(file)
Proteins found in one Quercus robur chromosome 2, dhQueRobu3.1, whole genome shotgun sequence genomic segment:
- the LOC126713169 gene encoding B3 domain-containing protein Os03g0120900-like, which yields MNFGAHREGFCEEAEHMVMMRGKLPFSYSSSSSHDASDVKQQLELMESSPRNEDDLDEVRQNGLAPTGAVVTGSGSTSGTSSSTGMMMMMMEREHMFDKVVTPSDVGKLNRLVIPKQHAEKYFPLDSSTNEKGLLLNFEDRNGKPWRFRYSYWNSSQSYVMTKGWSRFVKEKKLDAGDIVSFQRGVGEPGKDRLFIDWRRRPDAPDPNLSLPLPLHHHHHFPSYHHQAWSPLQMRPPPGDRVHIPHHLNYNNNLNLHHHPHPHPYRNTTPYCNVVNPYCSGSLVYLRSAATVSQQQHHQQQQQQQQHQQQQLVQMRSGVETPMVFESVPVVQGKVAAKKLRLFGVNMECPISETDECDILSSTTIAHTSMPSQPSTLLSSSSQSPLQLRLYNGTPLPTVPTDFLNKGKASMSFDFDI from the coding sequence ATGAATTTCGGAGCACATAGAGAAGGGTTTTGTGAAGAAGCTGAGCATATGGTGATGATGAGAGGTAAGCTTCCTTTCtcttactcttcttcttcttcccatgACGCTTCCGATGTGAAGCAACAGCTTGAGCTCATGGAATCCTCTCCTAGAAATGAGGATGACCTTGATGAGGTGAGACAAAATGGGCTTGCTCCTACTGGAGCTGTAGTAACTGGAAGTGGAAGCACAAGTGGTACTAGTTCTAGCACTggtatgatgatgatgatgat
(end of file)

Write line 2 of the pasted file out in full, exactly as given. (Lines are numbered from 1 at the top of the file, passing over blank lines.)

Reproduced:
- the LOC126713169 gene encoding B3 domain-containing protein Os03g0120900-like, which yields MNFGAHREGFCEEAEHMVMMRGKLPFSYSSSSSHDASDVKQQLELMESSPRNEDDLDEVRQNGLAPTGAVVTGSGSTSGTSSSTGMMMMMMEREHMFDKVVTPSDVGKLNRLVIPKQHAEKYFPLDSSTNEKGLLLNFEDRNGKPWRFRYSYWNSSQSYVMTKGWSRFVKEKKLDAGDIVSFQRGVGEPGKDRLFIDWRRRPDAPDPNLSLPLPLHHHHHFPSYHHQAWSPLQMRPPPGDRVHIPHHLNYNNNLNLHHHPHPHPYRNTTPYCNVVNPYCSGSLVYLRSAATVSQQQHHQQQQQQQQHQQQQLVQMRSGVETPMVFESVPVVQGKVAAKKLRLFGVNMECPISETDECDILSSTTIAHTSMPSQPSTLLSSSSQSPLQLRLYNGTPLPTVPTDFLNKGKASMSFDFDI from the coding sequence ATGAATTTCGGAGCACATAGAGAAGGGTTTTGTGAAGAAGCTGAGCATATGGTGATGATGAGAGGTAAGCTTCCTTTCtcttactcttcttcttcttcccatgACGCTTCCGATGTGAAGCAACAGCTTGAGCTCATGGAATCCTCTCCTAGAAATGAGGATGACCTTGATGAGGTGAGACAAAATGGGCTTGCTCCTACTGGAGCTGTAGTAACTGGAAGTGGAAGCACAAGTGGTACTAGTTCTAGCACTggtatgatgatgatgatgat